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Quadratic reciprocity theorems states that for two different odd prime p and q, we have (p/q)(q/p)=(-1)^(p-1)(q-1)/4.

What is the statement of this theorem in L-function?

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You can consider $\zeta(s)L(s,\chi)=\zeta_K(s)$ to be a reformulation of quadratic reciprocity, where $\chi$ is a primitive quadratic character of conductor $N$ and $K=\mathbb{Q}\left[\sqrt{\chi(−1) N} \right]$. This follows from the relation between Legendre symbols and splitting in quadratic extensions. –  Sam Derbyshire Oct 22 '10 at 22:35
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Maybe you find this beautiful article by T. Honda helpful. numdam.org:80/numdam-bin/fitem?id=RSMUP_1973__49__323_0 –  user5831 Oct 22 '10 at 23:02
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2 Answers 2

Say $K=\mathbf{Q}(\sqrt{p^{\*}})$ is the unique quadratic field in which $p$ is the only ramified finite prime. That is, $p^*=(-1)^{(p-1)/2}p$. There are two L-functions one can concoct out of $K$, and quadratic reciprocity manifests in the fact that the L-functions coincide.

First, there is the L-function arising from the Galois character $\chi$ which cuts out $K$. This is a one-dimensional Artin L-function. Its Euler factor at a prime $q$ is $(1\pm p^{-s})^{-1}$, where you place $-$ whenever $q$ splits in $K$, and $+$ whenever $q$ is inert in $K$.

The other L-function is a Dirichlet L-function. Let $\varepsilon$ be the unique character of $(\mathbf{Z}/p\mathbf{Z})^\times$ of order exactly two. This extends to a Dirichlet character $\varepsilon$ on $\mathbf{Z}$, and the Dirichlet L-function is $\sum_{n\geq 1} \varepsilon(n)n^{-s}$.

Let us see that if the two L-functions are equal, then quadratic reciprocity holds. Indeed, look at the coefficient of $q^{-s}$. The coefficient in the first L-function is $\left(\frac{p^*}{q}\right)$. The coefficient in the second L-function is $\left(\frac{q}{p}\right)$. (This requires some explanation: $x\mapsto \left(\frac{x}{p}\right)$ is a character of $(\mathbf{Z}/p\mathbf{Z})^\times$ of order two, so it must equal $\varepsilon$ by uniqueness.) We find

$$\left(\frac{q}{p}\right)=\left(\frac{p^{\*}}{q}\right)=\left(\frac{(-1)^{(p-1)/2}}{q}\right)\left(\frac{p}{q}\right) = (-1)^{\frac{p-1}{2}\frac{q-1}{2}}\left(\frac{p}{q}\right).$$

Of course you didn't need L-functions to state any of this, but they are nonetheless very important. For instance, you can't prove that the Artin L-function has an analytic continuation and functional equation without knowing that it equals a Dirichlet L-function. The generalization of this coincidence to higher-degree Artin L-functions is still quite conjectural!

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What is the version of this for the $l$-tic reciprocity law, where $l$ is a prime $\neq2\;$? –  Chandan Singh Dalawat Oct 23 '10 at 6:06
    
See for example Honda (Taira), Invariant differentials and L-functions. Reciprocity law for quadratic fields and elliptic curves over Q. Rend. Sem. Mat. Univ. Padova 49 (1973), 323–-335, available as numdam.org/item?id=RSMUP_1973__49__323_0 –  Chandan Singh Dalawat May 12 '12 at 7:02
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Let me try to say a few things from my point of view concerning Chandan Singh Dalawat's question about higher reciprocity.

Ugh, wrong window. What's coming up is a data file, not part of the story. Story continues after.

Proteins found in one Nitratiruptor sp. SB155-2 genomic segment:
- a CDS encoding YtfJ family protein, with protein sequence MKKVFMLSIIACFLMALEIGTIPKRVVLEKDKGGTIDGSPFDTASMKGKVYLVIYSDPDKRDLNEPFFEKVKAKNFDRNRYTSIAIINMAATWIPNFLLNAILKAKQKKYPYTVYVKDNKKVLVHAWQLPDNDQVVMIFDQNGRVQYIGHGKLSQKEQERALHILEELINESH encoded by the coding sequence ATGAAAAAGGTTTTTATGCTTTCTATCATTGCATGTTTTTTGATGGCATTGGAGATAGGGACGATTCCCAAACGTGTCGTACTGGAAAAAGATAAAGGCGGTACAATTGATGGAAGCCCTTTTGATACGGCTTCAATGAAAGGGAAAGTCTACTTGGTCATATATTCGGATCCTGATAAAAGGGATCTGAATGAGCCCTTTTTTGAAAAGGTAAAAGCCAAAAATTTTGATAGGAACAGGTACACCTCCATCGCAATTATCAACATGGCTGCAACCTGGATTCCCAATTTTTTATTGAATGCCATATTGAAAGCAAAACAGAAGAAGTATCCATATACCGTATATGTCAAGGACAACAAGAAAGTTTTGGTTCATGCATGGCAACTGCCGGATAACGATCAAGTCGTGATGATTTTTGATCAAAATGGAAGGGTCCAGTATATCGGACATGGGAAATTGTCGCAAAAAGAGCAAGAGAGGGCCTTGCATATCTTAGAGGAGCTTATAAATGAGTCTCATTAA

The "Galois character" of the quadratic extension $K$ ramified only at $p$ is given by the Kronecker symbol $\chi(q) = (p^*/q)$; the associated relation $\zeta(s) L(s,\chi) = \zeta_K(s)$ between zeta functions of the rationals, the Dirichlet L-function belonging to $\chi$, and the Dedekind zeta function of the field $K$ encodes the decomposition law of quadratic extensions (see the comment by Sam Derbyshire).

The quadratic reciprocity law in Euler's form states that this Kronecker symbol is a Dirichlet character with conductor $p$, i.e. that $\chi(q) = \chi(r)$ for positive primes $q \equiv r \bmod p$. Thus it must be one of the $p-1$ Dirichlet characters modulo $p$, and since $({\mathbb Z}/p{\mathbb Z})^\times$ is cyclic, is must be the quadratic Dirichlet character modulo $p$.

This has an interpretation in terms of L-functions for Dirichlet characters; the zeta relation $\prod L(s,\chi) = \zeta_L(s)$, where the product on the left hand side is over all Dirichlet characters mod $p$ (suitably interpreted at the bad prime $p$), and where $L$ is the field of $p$-th roots of unity, can be interpreted as the decomposition law for primes in cyclotomic extensions. The reason why there is a connection between these objects and the Kronecker character is, ultimately, the fact that $K \subset L$, something that can be proved directly e.g. with Gauss sums, another tool for proving reciprocity laws. In any case, the ultimate source of this proof is the realization of the Kummer extension $K/{\mathbb Q}$ as a class field (inside the ray class field $L/{\mathbb Q}$).

For getting the cubic reciprocity law, you can work with Kummer extensions over the field of cube roots of unity; comparing the decomposition laws for Kummer extensions and class fields gives you something like $(\pi/q)_3 = (q/\pi)_3$ for primary primes $\pi$ and rational primes $q$, which is strong enough to give you the full cubic reciprocity law with a couple of formal manipulations. Writing down the corresponding Artin and Dirichlet L-series is straightforward.

Something similar works for fourth powers, but then you run into trouble since you only get Eisenstein reciprocity out of this comparison of decomposition laws.

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Many thanks for your answer, Franz. –  Chandan Singh Dalawat Oct 25 '10 at 3:33
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